)
(1)+(2) $$P(W&E)=0$$ and $$P(W)-P(E)=0.2$$ --> $$P(WorE)=2P(E)+0.2$$ --> multiple answers are possible, for instance: if $$P(E)=0.4$$ (10 even balls) then $$P(WorE)=1$$ BUT if $$P(E)=0.2$$ (5 even balls) then $$P(WorE)=0.6$$. Not sufficient.

Hope it's clear.

Hi Bunuel..

How did u get Probability ball picked being white or even: P(W or E)=P(W)+P(E)-P(W&E)?

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Re: Each of the 25 balls in a certain box is either red, blue or [#permalink]

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26 Nov 2017, 20:06
zanaik89 wrote:
Bunuel wrote:
Each of the 25 balls in a certain box is either red, blue or white and has a number from 1 to 10 painted on it. If one ball is to be selected at random from the box, what is the probability that the ball selected will either be white or have an even number painted on it?

Probability ball: white - $$P(W)$$;
Probability ball: even - $$P(E)$$;
Probability ball: white and even - $$P(W&E)$$.

Probability ball picked being white or even: $$P(WorE)=P(W)+P(E)-P(W&E)$$.

(1) The probability that the ball will both be white and have an even number painted on it is 0 --> $$P(W&E)=0$$ (no white ball with even number) --> $$P(WorE)=P(W)+P(E)-0$$. Not sufficient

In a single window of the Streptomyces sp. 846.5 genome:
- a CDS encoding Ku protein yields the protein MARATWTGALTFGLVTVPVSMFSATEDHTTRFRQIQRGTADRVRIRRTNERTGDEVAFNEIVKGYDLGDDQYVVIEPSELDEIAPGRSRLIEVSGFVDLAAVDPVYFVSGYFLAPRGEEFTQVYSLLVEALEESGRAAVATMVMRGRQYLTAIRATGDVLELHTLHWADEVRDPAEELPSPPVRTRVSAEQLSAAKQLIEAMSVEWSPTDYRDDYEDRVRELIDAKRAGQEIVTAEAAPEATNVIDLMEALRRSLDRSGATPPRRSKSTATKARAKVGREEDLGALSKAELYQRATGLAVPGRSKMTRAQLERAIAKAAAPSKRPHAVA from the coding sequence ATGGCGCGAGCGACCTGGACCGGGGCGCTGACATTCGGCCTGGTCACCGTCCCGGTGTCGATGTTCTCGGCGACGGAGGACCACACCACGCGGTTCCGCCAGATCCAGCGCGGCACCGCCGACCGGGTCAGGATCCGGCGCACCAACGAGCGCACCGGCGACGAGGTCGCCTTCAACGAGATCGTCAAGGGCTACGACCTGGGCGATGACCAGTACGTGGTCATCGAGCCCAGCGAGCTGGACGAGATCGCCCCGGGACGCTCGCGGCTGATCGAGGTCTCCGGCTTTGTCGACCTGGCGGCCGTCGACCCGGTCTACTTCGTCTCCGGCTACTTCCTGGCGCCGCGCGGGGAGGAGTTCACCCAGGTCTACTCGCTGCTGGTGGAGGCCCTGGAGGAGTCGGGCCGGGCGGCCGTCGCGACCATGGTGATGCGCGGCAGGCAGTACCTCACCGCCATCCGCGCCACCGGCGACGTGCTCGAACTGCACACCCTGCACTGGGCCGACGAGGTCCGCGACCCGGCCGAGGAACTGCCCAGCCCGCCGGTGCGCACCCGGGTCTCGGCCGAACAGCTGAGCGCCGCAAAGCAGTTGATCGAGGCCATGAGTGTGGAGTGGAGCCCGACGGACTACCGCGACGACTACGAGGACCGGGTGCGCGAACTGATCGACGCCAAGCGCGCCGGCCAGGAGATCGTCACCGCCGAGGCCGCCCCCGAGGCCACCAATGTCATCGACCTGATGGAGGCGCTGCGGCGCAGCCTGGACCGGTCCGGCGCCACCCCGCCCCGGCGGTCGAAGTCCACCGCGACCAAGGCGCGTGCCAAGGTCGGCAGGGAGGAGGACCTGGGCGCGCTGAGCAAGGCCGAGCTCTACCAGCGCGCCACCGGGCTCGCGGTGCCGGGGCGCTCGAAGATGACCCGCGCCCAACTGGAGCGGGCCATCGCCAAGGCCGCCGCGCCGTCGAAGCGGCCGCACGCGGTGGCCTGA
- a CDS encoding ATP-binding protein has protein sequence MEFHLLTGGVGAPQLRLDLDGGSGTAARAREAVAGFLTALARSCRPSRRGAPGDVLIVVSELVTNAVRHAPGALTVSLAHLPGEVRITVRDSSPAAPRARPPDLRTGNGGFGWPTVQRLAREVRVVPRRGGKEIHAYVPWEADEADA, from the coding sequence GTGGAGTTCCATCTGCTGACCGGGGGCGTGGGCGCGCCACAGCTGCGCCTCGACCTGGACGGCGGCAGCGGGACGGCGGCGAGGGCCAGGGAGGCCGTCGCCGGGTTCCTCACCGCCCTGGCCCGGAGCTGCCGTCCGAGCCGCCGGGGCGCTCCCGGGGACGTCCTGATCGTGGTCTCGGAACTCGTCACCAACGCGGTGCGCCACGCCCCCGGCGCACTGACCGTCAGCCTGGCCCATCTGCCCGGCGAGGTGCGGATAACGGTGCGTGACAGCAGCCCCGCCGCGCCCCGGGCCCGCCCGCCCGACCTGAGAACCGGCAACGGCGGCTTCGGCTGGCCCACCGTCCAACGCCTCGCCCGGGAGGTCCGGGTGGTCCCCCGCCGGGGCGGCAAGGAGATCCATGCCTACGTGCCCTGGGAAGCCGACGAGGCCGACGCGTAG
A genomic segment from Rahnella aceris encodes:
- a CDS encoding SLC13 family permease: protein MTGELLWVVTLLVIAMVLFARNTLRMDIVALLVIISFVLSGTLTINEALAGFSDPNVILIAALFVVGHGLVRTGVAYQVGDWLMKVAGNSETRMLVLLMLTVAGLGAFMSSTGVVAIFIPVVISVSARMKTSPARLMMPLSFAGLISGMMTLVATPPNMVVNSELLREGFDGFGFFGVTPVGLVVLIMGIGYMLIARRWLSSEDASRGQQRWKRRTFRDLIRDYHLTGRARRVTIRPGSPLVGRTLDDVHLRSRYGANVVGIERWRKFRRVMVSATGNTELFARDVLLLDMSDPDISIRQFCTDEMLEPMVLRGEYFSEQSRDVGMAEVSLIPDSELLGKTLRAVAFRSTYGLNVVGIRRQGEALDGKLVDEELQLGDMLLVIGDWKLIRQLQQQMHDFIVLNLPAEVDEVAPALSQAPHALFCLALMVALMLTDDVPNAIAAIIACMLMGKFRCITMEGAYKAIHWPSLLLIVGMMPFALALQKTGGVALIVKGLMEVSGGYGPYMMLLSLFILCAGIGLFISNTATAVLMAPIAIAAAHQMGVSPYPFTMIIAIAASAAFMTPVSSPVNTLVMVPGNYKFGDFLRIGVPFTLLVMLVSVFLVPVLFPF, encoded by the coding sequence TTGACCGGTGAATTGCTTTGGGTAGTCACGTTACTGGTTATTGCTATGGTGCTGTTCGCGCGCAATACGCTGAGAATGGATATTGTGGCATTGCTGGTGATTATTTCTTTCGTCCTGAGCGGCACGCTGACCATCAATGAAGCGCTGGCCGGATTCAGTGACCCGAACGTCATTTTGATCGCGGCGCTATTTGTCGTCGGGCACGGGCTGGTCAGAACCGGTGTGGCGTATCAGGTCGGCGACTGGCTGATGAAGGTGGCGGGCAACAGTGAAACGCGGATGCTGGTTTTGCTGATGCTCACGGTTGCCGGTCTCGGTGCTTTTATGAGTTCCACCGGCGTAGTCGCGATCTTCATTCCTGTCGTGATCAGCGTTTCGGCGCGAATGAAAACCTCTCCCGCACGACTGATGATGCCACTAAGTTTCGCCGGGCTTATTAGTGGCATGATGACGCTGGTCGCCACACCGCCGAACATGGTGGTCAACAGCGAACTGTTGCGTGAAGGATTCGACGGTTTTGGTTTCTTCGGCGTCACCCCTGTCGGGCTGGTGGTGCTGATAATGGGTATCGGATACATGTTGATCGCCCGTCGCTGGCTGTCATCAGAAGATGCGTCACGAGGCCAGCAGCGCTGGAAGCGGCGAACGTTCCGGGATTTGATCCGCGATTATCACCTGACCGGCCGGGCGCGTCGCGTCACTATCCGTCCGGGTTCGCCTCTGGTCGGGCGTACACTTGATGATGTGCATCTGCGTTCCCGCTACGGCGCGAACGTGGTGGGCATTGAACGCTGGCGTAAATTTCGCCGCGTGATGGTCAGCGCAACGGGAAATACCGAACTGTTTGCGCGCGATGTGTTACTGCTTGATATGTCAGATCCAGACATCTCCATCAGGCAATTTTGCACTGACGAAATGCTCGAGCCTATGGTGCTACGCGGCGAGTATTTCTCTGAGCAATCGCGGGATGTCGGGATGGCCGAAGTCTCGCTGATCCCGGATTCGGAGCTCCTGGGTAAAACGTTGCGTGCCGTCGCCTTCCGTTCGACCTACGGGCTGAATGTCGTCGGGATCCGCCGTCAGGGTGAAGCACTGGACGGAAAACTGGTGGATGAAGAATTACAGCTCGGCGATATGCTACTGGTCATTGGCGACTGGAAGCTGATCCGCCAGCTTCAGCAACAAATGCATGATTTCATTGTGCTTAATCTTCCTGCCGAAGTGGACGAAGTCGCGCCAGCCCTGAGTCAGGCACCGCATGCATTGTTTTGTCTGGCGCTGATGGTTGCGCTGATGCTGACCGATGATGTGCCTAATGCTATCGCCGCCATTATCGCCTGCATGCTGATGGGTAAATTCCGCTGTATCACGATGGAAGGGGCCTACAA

(2) The probability that the ball will be white minus the probability that the ball will have an even number painted on it is 0.2 --> $$P(W)-P(E)=0.2$$, multiple values are possible for $$P(W)$$ and $$P(E)$$ (0.6 and 0.4 OR 0.4 and 0.2). Can not determine $$P(WorE)$$.
)
(1)+(2) $$P(W&E)=0$$ and $$P(W)-P(E)=0.2$$ --> $$P(WorE)=2P(E)+0.2$$ --> multiple answers are possible, for instance: if $$P(E)=0.4$$ (10 even balls) then $$P(WorE)=1$$ BUT if $$P(E)=0.2$$ (5 even balls) then $$P(WorE)=0.6$$. Not sufficient.

Hope it's clear.

Hi Bunuel..

How did u get Probability ball picked being white or even: P(W or E)=P(W)+P(E)-P(W&E)?

OR probability:
If Events A and B are independent, the probability that Event A OR Event B occurs is equal to the probability that Event A occurs plus the probability that Event B occurs minus the probability that both Events A and B occur: $$P(A \ or \ B) = P(A) + P(B) - P(A \ and \ B)$$.

This is basically the same as 2 overlapping sets formula:
{total # of items in groups A or B} = {# of items in group A} + {# of items in group B} - {# of items in A and B}.

Note that if event are mutually exclusive then $$P(A \ and \ B)=0$$ and the formula simplifies to: $$P(A \ or \ B) = P(A) + P(B)$$.

Also note that when we say "A or B occurs" we include three possibilities:
A occurs and B does not occur;
B occurs and A does not occur;
Both A and B occur.

AND probability:
When two events are independent, the probability of both occurring is the product of the probabilities of the individual events: $$P(A \ and \ B) = P(A)*P(B)$$.

This is basically the same as Principle of Multiplication: if one event can occur in $$m$$ ways and a second can occur independently of the first in $$n$$ ways, then the two events can occur in $$mn$$ ways.

22. Probability

For more:
ALL YOU NEED FOR QUANT ! ! !

Hope it helps.
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Re: Each of the 25 balls in a certain box is either red, blue or   [#permalink] 26 Nov 2017, 20:06